“It’s a bit fantastic, isn’t it? A well-bred English girl, living in the treetops with a glorified native apeman.”
An Englishman (Neil Hamilton) and his friend (Paul Cavanagh) venture into the African jungle in search of an elephant burial ground, hoping to entice Jane (Maureen O’Sullivan) to leave her new life with Tarzan the Ape Man (Johnny Weissmuller) and return to “civilization”.
Genres, Themes, Actors, and Directors:
- Cross-Cultural Romance
- Maureen O’Sullivan Films
- Tarzan Films
Response to Peary’s Review:
Along with many other critics, Peary argues that this “second… of the Johnny Weissmuller-Maureen O’Sullivan Tarzan series” (a sequel to 1932’s Tarzan, the Ape Man) is the “best”. He notes that while “in future films, which were meant for family audiences, Tarzan becomes increasingly civilized and domesticated”, in “this adult film it is the lady, Jane, who reverts to her primitive nature and goes native”. He points out that while the movie “has a lot of action” (much of it quite exciting), the reason for its “cult status is that beautiful O’Sullivan wears one of the most revealing costumes in screen history: a tiny halter top and a loincloth that leave her thighs and hips exposed and little to the imagination”. Indeed, it’s rather stunning how much overt sensuality this pre-Code film manages to get away with, given that Jane (or her body double) “swims nude with Tarzan, is constantly pawed by him, sleeps in the nude, … [is] stranded in the jungle without clothes on … and is seen nude in silhouette when dressing in a well-lit tent”. Refreshingly, however, O’Sullivan’s character is not just sexy, but strong and independent — while Tarzan does rescue her time and again, in other ways she holds her own quite nicely, most notably in a climactic final scene involving fierce lions.
Note: In his review of this film for his Cult Movies book, Peary points out its similarities with Bird of Paradise (1932), starring Dolores del Rio (married to Cedric Gibbons, who directed at least part of Tarzan and His Mate).
Redeeming Qualities and Moments:
- Maureen O’Sullivan as Jane
- Plenty of astonishing pre-Code sensuality
Yes, as the most infamous (and enjoyable) of the Tarzan/Jane films.
One thought on “Tarzan and His Mate (1934)”
A tentative once-must – for those who enjoy this nostalgic kind of adventure story or are fans of the Tarzan stories.
When I was a kid, the various Tarzan films (mainly the ones with Weissmuller) were shown on tv all the time. It seemed every time you turned around, one of them would be on. My guess is that I’ve seen all of the Weissmuller Tarzan pics, a number of them several times. I’ve little memory of most of them.
(Keep in mind that, at that time, many homes in my area had access to only 3 or 4 tv stations. Time allotted for film screenings was limited during the day; more films were shown late at night. Whoever was in charge of buying the screening rights did not seem to acquire a really large number or variety, so it seems there was a more select group of films that viewers saw repeatedly. During this time as well, there was a very popular, modern Tarzan off-shoot as a primetime tv series.)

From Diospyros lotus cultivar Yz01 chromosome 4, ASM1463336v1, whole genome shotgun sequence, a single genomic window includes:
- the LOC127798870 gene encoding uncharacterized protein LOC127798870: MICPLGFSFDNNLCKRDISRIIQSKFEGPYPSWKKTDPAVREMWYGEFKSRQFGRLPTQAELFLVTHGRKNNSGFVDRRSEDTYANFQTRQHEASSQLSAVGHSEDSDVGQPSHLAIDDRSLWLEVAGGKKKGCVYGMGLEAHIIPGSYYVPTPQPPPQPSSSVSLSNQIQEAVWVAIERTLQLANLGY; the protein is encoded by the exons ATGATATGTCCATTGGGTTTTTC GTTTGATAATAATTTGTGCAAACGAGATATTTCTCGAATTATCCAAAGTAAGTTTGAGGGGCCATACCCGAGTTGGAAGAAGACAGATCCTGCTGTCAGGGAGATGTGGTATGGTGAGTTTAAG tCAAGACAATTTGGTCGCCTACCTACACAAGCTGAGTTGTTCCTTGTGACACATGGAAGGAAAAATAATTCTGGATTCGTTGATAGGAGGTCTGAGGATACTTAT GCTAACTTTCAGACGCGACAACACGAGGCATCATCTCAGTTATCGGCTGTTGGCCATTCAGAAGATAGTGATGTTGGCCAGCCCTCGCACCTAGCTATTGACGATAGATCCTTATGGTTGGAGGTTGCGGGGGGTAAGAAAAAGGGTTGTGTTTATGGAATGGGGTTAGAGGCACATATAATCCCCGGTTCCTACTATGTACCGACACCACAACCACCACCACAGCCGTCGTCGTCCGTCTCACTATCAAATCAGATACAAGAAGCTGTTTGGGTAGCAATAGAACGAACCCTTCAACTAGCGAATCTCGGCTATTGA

Seeing this second Tarzan film again after many years (and, clearly, what I saw on tv was a cut version)… I can note and agree with a few points brought out in the assessment (i.e., Jane’s independent spirit; the genuine excitement in some of the sequences involving jungle animals). As well, some of this film’s other elements – i.e., everything involving the hunt for ivory, the treatment of the natives – are creepy. But, on the other hand, what may have been ‘shocking’ in pre-Code days (i.e., Jane’s nudity, etc.) is just, to me, no big deal – certainly not enough to earn the film cult status.
Compared with another prominent adventure film of the same period – ‘King Kong’ – something like ‘Tarzan and His Mate’ pales in a number of significant areas: there’s not enough drive in the narrative; a good deal feels like filler (with Jane calling out for help a few too many times; is this how those two spend most of their days? – with Jane calling out for help a lot of the time?; all this time alone together and she couldn’t teach him how to read / talk?); it’s a little annoying that Tarzan (though obviously somewhat-smart) has almost no vocabulary (something his creator, Edgar Rice Burroughs, *hated* about this series) yet Jane often goes on and on without slowing her usual rhythms or making much of an attempt to get her points across. (At least some logic re: their communication status – even as is – could have been explored.)
All told… this is a moderately engaging film. I’ll agree that the two stars have nice visual appeal and chemistry together (no doubt a plus for ’30s audiences) – but the film is mainly suited to those who lean toward classic jungle films.